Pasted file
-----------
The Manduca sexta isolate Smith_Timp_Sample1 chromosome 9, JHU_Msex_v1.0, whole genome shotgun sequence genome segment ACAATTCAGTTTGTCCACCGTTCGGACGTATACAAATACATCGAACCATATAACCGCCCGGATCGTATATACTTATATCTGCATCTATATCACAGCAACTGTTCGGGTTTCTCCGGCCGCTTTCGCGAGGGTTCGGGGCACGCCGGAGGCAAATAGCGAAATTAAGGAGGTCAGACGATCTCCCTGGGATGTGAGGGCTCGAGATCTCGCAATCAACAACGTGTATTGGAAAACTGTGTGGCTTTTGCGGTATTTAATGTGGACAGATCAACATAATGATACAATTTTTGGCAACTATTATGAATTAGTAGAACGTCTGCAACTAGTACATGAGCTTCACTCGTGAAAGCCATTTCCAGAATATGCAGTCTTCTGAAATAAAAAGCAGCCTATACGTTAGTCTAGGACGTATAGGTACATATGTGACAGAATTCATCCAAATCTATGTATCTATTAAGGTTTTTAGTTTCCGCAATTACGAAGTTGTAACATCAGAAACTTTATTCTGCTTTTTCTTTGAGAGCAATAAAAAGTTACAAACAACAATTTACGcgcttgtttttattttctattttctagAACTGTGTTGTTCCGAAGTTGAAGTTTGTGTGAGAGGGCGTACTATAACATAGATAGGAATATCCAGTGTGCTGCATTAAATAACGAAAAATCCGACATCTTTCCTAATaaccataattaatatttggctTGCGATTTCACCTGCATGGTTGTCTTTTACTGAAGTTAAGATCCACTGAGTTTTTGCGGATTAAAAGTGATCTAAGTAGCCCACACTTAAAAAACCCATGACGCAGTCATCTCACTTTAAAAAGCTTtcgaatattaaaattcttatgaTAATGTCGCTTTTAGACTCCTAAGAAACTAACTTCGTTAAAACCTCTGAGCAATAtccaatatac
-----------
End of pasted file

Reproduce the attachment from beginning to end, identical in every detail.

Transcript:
The Manduca sexta isolate Smith_Timp_Sample1 chromosome 9, JHU_Msex_v1.0, whole genome shotgun sequence genome segment ACAATTCAGTTTGTCCACCGTTCGGACGTATACAAATACATCGAACCATATAACCGCCCGGATCGTATATACTTATATCTGCATCTATATCACAGCAACTGTTCGGGTTTCTCCGGCCGCTTTCGCGAGGGTTCGGGGCACGCCGGAGGCAAATAGCGAAATTAAGGAGGTCAGACGATCTCCCTGGGATGTGAGGGCTCGAGATCTCGCAATCAACAACGTGTATTGGAAAACTGTGTGGCTTTTGCGGTATTTAATGTGGACAGATCAACATAATGATACAATTTTTGGCAACTATTATGAATTAGTAGAACGTCTGCAACTAGTACATGAGCTTCACTCGTGAAAGCCATTTCCAGAATATGCAGTCTTCTGAAATAAAAAGCAGCCTATACGTTAGTCTAGGACGTATAGGTACATATGTGACAGAATTCATCCAAATCTATGTATCTATTAAGGTTTTTAGTTTCCGCAATTACGAAGTTGTAACATCAGAAACTTTATTCTGCTTTTTCTTTGAGAGCAATAAAAAGTTACAAACAACAATTTACGcgcttgtttttattttctattttctagAACTGTGTTGTTCCGAAGTTGAAGTTTGTGTGAGAGGGCGTACTATAACATAGATAGGAATATCCAGTGTGCTGCATTAAATAACGAAAAATCCGACATCTTTCCTAATaaccataattaatatttggctTGCGATTTCACCTGCATGGTTGTCTTTTACTGAAGTTAAGATCCACTGAGTTTTTGCGGATTAAAAGTGATCTAAGTAGCCCACACTTAAAAAACCCATGACGCAGTCATCTCACTTTAAAAAGCTTtcgaatattaaaattcttatgaTAATGTCGCTTTTAGACTCCTAAGAAACTAACTTCGTTAAAACCTCTGAGCAATAtccaatatac